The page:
Town Councilmember Carey Sienicki called the new mixed-use building/garage “infrastructure.”

“We’re improving infrastructure like bike routes, sidewalks. This is infrastructure. It’s central in making Church Street a place to work, live and enjoy,” she said.

A resident who lives on Ayrhill Road said she doubted the “appeal” of the Church Street parking garage. “I’m not sure it’s appropriate for Church Street,” she said.

Addressing residents’ concerns about the need for added Church Street parking, Town of Vienna Director of Planning and Zoning Greg Hembree responded that there is a need for more parking on Church Street. “This will go a long way toward addressing parking issues,” Hembree said. “We’re trying to maximize the good and minimize the bad.” He added that the area still has development potential. The garage will be a starting point for walking around town.

Early in the evening meeting, Julie Bazin, co-owner of Bazin’s on Church, agreed with the town’s assessment that more public parking is needed around the shops. She asked that it be clarified that the garage would, in fact, be public parking and not restricted to the complex’s tenants. “We hear so many crazy rumors,” Bazin said.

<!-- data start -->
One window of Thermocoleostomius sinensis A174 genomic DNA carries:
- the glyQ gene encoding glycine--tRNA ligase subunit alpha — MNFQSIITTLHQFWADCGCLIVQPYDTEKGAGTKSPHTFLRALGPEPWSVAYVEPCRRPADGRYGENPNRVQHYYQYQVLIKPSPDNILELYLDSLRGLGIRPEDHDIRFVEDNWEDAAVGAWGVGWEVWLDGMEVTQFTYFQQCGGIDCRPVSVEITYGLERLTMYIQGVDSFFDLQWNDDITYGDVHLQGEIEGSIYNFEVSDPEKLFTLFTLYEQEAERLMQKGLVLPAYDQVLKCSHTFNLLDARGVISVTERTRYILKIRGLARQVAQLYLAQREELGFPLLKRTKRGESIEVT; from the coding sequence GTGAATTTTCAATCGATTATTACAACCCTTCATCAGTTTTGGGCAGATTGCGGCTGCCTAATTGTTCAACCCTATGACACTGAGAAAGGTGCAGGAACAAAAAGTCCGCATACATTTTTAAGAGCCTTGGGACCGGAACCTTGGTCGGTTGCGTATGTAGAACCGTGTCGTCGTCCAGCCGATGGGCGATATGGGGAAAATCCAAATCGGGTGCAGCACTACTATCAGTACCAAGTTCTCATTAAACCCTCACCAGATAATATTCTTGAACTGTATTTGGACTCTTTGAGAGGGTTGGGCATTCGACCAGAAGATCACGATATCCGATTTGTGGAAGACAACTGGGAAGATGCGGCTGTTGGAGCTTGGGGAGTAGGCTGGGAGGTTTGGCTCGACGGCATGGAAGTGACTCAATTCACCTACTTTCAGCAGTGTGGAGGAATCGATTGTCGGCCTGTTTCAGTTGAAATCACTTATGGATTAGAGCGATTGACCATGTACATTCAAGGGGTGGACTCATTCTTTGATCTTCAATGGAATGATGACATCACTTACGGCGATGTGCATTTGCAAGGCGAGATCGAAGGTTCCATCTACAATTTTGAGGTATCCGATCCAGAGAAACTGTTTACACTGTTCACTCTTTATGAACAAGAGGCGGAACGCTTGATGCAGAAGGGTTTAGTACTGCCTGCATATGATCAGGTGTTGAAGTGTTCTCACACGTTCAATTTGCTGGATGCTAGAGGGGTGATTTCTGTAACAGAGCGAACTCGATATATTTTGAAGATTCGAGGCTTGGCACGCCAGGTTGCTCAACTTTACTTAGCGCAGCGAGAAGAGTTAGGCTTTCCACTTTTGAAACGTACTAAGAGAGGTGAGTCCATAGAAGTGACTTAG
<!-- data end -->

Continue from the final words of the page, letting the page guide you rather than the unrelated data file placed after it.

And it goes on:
Bazin said she and her husband, Patrick, were a “little nervous” over the two-year construction part. “But I’m happy about the garage,” Bazin said.

SECURITY of the parking structure is not anticipated to be a problem, Vienna Police Chief Robert Carlisle said. Carlisle referred to the two parking garages currently maintained in Vienna—one at 301 Maple Ave. and the other on Park Street—as having no “significant” problems. The police department patrols those garages regularly as they do the streets and shops of Vienna. “We’re putting a parking garage in a town that’s really pretty safe to begin with,” Carlisle said.

Carlisle said that officials have not yet sat down to make a security plan for the project but are looking into the model of the Fairfax and Leesburg parking garages, as well as considering surveillance cameras.

“Security is a concern that we will look at,” said Carlisle. “We’ll make assessments as we move along.

“I think we are adequately staffed to prepare for garage security.”

For the most part, residents who came to Thursday’s public meetings left satisfied with the responses from Layer and town officials. Roy Baldwin, a local lawyer, commented that he believed Vienna was getting a “wonderful” deal with the package. Sign up quickly, he said during the evening meeting.

Ten-year Vienna resident Keith Min said he was very happy with the design. “It will maintain the small-town feeling,” he said.

Details on the Proposed Municipal Parking Structure/Mixed-Use Project are found at Elevation details are at

To learn more about the Church Street Vision Plan, go to